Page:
Yesterday, I wrote about standing on wounded feet, a reflection on Truth and spiritual transformation based on The Great Divorce by C.S. Lewis. You can choose to stay if you so desire, but until Truth works in you, you'll have to stand on wounded feet.
The alternative, of course, is not to stay. And in that case, you end up like Brooks Hatlen. (How are you all liking these pop culture media references? I promise it's not going to be a thing.)
Brooks was a long-time inmate of Shawshank prison, the man who ran the prison library for many years. After decades behind bars, he is paroled and goes to live in a halfway house. The world has changed so much since he's been locked away from it, and nothing he knew in prison works out here in the real world. One night, after trying to stand on wounded feet, he makes the agonizing decision that he just can't do it. Part of him wants to commit a crime, just so he can go back where he knows, but he understands something else I mentioned yesterday: that wasn't working for him, either. So in one of the most heart-wrenching scenes in the movie, Brooks narrates a letter he's written to his prison friends. As he closes the letter with, "I've decided not to stay," you see him climb atop a chair and place a noose around his neck. He kicks the chair away and hangs himself, below a fresh carving in the beam that reads, "Brooks was here."
That is the inevitability when we decide not to stay.
It's hard enough to be here, not knowing how to live. Not knowing what works in a place like this, in a life like this. It's hard to get our bearings, to understand just how much everything has changed in that time that we've been locked away in spiritual darkness or in personal Hell. It's hard to stand on wounded feet long enough to figure it out, long enough for this place to work in us and make us feel like it's not just a place, but it's our place. That's why I said yesterday that spiritual transformation is so hard - so many of us cannot stand.
At the same time, once you've seen this place, it's hard to go back. You suddenly realize all that wasn't working there, either, and while maybe you know how to live there, you wouldn't want to do it any more. You couldn't give that much of yourself back to that former place to make it work the way it did. You've seen too much. You know too much. As happy as those days seem looking back, looking forward, they seem like Hell. You see that now. You can't go back.
So what is left when you cannot stand and you cannot turn back? The answer is stifling. The answer is a stifling. It's this feeling of things just closing in around your neck, and you can't breathe. Something inside you is breaking. Something inside of you is gasping for air, but there's none to be found. You can't stand, so truth isn't working in you. (Truth is never passive; you have to be present to it.) You can't turn back, so safe haven isn't an option. So you lay down and die because there is no other choice, and you feel the paralyzing fear choking the air right out of you. Call it fear. Call it doubt. Call it exhaustion. Whatever it looks like for you when your wounded feet fail, that's what it is.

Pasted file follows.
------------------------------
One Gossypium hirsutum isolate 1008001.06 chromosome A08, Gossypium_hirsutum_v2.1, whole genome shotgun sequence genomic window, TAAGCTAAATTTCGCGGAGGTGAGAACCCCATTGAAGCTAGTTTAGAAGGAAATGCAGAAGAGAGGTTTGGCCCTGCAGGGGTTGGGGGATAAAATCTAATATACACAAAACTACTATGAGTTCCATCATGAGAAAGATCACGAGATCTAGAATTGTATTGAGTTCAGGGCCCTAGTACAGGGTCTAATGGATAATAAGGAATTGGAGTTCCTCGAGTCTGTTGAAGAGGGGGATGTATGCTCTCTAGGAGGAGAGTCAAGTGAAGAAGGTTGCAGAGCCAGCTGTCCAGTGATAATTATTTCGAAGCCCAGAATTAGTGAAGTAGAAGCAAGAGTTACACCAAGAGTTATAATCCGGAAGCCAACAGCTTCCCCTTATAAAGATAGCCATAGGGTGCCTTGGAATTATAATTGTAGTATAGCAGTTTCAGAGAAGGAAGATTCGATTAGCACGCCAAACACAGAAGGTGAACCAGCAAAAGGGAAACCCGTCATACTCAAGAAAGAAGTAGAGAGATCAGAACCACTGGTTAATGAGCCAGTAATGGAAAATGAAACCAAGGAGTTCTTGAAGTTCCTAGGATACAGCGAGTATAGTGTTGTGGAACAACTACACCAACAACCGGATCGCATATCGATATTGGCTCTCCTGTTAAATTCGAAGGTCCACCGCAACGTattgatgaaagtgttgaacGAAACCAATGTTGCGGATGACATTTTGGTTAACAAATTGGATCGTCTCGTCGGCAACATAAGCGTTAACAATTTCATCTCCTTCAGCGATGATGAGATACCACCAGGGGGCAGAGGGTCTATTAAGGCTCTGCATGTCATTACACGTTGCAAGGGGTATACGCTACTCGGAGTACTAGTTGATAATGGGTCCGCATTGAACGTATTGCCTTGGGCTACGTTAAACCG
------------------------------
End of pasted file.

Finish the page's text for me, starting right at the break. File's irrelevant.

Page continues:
It's an agonizing death. It's like life is slowly being cut off from you at this very moment when you are most in a place to receive it. It's like if you could just reach out one more time and sense something that is real, something that doesn't cut right through you but something you can actually connect with, maybe it wouldn't be so bad. Maybe it wouldn't be so much. But it is, and you can't, and you're dying and all that's left of you is this inscription:
_____ was here.
You were here. You were right here in this place with all of this truth, all of this freedom, all of this ability to be the very thing you were created to be. You were here in this place where real life pierced your phantomed soul. You were standing right here on wounded feet, trying to make it work, and you just couldn't stand any more. But you were too broken by truth to turn back. You were too transformed to go, not transformed enough to stay. And in the in-between, in the tragically in-between all-too-close place, you died.
It's heart-wrenching. As a person in ministry, I see this all the time. Yes, already. People who are so close to touching this absolute truth that is working in them when they decide they cannot stay. And I just want to scream at them, BUT YOU'RE HERE. I want to look in the mirror and scream, BUT YOU'RE HERE.
For the man who cannot stand, that doesn't seem to matter. For those of us who see how painfully close you are, it's excruciating. So I guess my word today for those of you trying to decide right now whether you stay, please stay.
I know it hurts. I know it's scary. I know it's hard and your soul is broken and the truth seems to hard to swallow and the weight of the world is heavy and so much has changed and yet so much hasn't seemed to and it's the toughest place to be, but please stay.
To the girl in the mirror, please stay.
I mean, you're already here.